Radical Dads – Rapid Reality



Current indie rock is pretty much stuck in a state of reconstructing the early- to mid-90’s. At the moment it’s almost difficult to believe that the 90’s was about more than dream-pop and shoegaze. Bands like Pixies, Jane’s Addiction, Sonic Youth, Pavement and countless others  used a much more direct approach to songwriting, defining indie of that era and continued to do so ever since. Guess we’re preaching to the choir, but the point is that we are in desperate need of bands like Radical Dads. They use the stylistic approach of the aforementioned bands as the foundation of Rapid Reality but builds on it with relentless “no bullshit” riffs.

It’s true that the Brooklyn trio’s 2011 debut Mega Rama was at times coated in swirling effects, leaning towards shoegaze, but on Rapid Reality they chose a much more direct approach by using Mega Rama’s short, to-the-point stand-out “Recklessness” as the yardstick. On album opener “Mountain Town” Lindsay Baker’s shouts her clean aggressive vocals over “Where is my mind?”-style guitars, showing a more dynamic and amplified side then hitherto. “Pink Flag” that bares the title of Wire’s pivotal debut and “Rapid Reality” further intensify their adrenaline-rocking ambition. With intense guitar riffs paving way for Baker’s punchy yet melodic vocals, the title track is one of the most direct, stomach-hitting indie rock pieces we’ve heard all year.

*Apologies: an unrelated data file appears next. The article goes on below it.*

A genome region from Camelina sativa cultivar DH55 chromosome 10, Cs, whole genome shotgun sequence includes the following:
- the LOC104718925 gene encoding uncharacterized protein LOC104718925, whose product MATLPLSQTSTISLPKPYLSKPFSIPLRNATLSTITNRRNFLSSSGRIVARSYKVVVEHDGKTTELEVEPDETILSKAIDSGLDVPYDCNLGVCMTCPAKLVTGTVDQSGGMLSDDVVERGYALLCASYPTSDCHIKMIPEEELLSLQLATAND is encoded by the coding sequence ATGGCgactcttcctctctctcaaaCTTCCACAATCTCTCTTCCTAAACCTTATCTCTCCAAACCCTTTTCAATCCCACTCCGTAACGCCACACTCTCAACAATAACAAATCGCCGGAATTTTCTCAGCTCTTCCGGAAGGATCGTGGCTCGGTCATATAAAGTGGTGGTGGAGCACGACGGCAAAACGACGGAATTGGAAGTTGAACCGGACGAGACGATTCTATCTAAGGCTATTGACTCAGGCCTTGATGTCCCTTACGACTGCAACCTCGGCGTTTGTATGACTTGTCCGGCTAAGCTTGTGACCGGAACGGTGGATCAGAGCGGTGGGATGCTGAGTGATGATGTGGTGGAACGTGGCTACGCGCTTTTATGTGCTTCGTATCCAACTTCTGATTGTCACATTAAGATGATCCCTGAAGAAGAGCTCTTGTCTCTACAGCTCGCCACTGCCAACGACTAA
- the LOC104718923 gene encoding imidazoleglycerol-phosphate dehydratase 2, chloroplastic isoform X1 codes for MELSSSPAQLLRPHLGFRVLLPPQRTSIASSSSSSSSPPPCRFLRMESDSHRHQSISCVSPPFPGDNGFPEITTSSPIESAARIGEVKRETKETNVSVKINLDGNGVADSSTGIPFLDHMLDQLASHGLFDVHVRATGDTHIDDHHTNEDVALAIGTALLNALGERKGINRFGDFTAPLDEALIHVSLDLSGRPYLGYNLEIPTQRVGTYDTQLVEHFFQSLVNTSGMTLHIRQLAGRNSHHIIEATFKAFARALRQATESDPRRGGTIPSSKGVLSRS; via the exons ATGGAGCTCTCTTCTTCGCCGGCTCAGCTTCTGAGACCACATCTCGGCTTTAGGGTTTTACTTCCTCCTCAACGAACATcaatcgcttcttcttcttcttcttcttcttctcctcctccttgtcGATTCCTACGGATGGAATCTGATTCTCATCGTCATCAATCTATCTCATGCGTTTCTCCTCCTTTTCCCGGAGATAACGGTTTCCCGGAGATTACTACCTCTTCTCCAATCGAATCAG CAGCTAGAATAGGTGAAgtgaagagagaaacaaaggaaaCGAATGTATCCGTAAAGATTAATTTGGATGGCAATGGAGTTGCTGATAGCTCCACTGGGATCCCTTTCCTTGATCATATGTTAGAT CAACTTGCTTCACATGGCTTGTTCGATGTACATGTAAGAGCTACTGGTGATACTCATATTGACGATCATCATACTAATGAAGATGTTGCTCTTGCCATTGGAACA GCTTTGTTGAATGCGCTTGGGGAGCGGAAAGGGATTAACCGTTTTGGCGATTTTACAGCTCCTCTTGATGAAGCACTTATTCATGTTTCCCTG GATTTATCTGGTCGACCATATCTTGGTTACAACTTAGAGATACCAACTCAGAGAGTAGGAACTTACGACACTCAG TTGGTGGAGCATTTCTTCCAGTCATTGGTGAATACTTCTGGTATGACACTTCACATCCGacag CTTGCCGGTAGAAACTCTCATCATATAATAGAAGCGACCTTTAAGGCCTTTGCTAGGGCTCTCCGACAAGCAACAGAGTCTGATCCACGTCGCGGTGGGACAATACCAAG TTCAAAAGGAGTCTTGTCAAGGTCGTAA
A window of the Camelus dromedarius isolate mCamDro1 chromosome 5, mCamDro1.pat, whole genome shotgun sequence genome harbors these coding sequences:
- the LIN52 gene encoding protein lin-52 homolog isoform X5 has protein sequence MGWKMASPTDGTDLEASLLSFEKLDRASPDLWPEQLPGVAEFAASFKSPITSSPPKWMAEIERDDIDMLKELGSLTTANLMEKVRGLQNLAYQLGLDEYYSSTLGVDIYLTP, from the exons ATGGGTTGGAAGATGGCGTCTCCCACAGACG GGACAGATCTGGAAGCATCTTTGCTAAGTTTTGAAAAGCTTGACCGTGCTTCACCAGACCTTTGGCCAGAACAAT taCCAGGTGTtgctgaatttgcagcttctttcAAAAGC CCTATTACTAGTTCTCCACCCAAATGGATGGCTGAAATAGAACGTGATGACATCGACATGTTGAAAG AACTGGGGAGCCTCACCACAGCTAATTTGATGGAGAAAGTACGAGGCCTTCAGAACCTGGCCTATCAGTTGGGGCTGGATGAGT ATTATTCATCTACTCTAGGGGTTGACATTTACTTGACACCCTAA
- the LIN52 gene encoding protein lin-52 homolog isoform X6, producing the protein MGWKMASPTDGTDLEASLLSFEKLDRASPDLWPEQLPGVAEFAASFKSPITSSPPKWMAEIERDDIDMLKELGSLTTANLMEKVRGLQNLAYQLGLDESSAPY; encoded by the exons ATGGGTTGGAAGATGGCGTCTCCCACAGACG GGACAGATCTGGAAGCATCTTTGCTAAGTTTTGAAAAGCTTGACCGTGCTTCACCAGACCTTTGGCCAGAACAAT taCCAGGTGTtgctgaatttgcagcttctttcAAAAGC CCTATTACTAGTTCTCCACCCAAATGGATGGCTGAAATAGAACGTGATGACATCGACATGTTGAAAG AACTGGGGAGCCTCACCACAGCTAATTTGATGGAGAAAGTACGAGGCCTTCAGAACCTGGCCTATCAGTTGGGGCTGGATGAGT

Rapid Reality is in no aspect just a noise-rock album, nor does it feel very “punk”. Instead it’s constructed around clever straight-to-the-point melodies, no matter the pulse the band is choosing to play in. This self-assured approach is most vividly manifested by the almost seven-minute epic of “Shackleton”. It works as the perfect midway between the albums riffy-er side and it’s delicate ballads of “Hi Desert” and “Stampede”. But even the slower paced tracks are approached with direct melodies centered around clear and conspicuous guitar play.

Rapid Reality is a consistent craft of orderly chaos. It’s fun, unpredictable, but most importantly, it’s an unpretentious and welcomed contrast to the dreamy state of current indie rock. In only two albums, Radical Dads have become a brilliant and ambitious band that can churn-out uncomplicated and straightforward indie rock with timeless riffs. There’s not a single bad cut here, which makes the record a true indie rock highlight. It’s just too bad so few people and critiques recognize it.

Stream the whole album over at Radical Dads Bandcamp.

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